Around the world 100million older people have to live on less than 60p a day. Many of them support and care for their grandchildren. The grandparents often go hungry so that the children can eat.
Many are also having to cope with the challenges of getting older, including managing difficult health conditions. Cataracts, an eye condition generally affecting people in later life, are responsible for half of all blindness in Africa and Asia. For older people working to support and care for their family, cataracts can make an already difficult situation worse. But it need not be like that. Cataracts can be treated with a straightforward operation that costs in the region of just £20.
That is the sort of help that Age International provides. I have had the joy of witnessing at first hand this charity's work with older people in developing countries. I have such vivid memories of the people I met in Ethiopia, where I attended clinics and met grandparents in their homes. They are dedicating their lives to looking after their grandchildren, because the parents are no longer able to, either because of illness or death (life expectancy is horrifyingly low) or because they have left home to seek work abroad. I saw what a huge difference a small amount of help can make. The support these older people were receiving from Age International enabled them not only to feed their grandchildren and themselves, but to buy school uniforms and exercise books for the children. Sometimes the support goes towards buying materials to make and sell traditional artefacts, or culinary spice mixes, so that they can support themselves. Improved health also enables many older people to look after their families and makes their own lives a little easier as well.
Those of us who are grandparents, or who remember our own grandparents, will know what a special relationship it can be. I was immensely touched by the love between grandparents and grandchildren that I witnessed in Ethiopia - the grandparents are so proud of their grandchildren. They will do anything to ensure that the children can go to school, so they may have the opportunities in life that they themselves were denied because of poverty, disease and famine. I came away feeling humbled by the happiness, laughter and optimism that I found among these brave people who have so little, when we have so much.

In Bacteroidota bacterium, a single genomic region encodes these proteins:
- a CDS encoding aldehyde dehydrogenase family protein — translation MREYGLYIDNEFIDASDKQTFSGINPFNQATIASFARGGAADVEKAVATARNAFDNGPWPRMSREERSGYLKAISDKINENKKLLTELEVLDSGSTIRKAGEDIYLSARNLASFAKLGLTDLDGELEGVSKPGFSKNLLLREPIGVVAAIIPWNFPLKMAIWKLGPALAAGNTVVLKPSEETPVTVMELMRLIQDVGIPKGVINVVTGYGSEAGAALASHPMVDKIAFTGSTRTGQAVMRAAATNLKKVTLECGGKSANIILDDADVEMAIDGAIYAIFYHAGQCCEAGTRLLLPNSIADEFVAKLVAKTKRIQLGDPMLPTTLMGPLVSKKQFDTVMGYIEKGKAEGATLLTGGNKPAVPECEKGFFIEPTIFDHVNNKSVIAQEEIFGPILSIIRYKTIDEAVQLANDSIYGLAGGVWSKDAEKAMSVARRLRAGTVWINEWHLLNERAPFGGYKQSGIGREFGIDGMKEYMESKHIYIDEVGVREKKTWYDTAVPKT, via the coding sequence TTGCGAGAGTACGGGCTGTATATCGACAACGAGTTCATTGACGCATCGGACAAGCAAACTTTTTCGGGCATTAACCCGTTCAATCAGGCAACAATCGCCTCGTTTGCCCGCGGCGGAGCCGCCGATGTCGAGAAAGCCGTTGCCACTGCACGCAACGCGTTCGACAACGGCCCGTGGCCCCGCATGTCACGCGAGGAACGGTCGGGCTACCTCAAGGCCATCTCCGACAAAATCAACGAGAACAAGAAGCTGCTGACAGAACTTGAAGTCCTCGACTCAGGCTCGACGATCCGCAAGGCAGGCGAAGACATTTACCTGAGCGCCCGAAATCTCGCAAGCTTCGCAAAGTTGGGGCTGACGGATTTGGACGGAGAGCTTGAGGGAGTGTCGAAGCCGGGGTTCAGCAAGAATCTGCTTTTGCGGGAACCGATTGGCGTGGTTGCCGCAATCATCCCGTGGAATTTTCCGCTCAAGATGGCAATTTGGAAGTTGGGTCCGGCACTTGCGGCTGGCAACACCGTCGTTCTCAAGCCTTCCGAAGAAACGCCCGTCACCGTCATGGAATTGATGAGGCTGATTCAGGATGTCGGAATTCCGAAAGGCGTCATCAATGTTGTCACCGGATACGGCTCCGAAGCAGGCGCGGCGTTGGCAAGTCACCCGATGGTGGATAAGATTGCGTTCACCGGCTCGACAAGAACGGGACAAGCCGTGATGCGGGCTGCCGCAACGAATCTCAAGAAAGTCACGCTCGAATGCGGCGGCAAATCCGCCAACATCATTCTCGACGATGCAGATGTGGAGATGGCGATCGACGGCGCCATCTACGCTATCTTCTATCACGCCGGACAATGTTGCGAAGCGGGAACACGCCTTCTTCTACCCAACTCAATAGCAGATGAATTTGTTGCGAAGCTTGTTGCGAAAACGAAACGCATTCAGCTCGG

Today Age International is appealing for people to support its work by donating clothes, CDs and DVDs to Age UK's shops until 6 April. The money raised will fund health projects that will help nearly 400,000 older people in Ethiopia, Mozambique, Tanzania and Zimbabwe.
The charity will use the money raised from the stock appeal to ensure that hundreds of health centres across four countries provide specific support for older people. It will also help older people get regular health check-ups and treatment, including eye care, by taking healthcare to older people in remote communities.
All of this will be done through people donating their clothes and other household items to Age UK's charity shops. Having seen how this work can change the lives of grandparents and grandchildren alike, I would urge you to support the appeal by donating items to your local shop.
The money raise will be matched by the government - which even by my rudimentary maths, quite clearly means it will double.
To find out where your local shop is, visit ageinternational.org.uk/donatestock or call 0800 032 06 99. The funds raised from these donations will be matched by the government, effectively doubling them, making it an ideal time to give.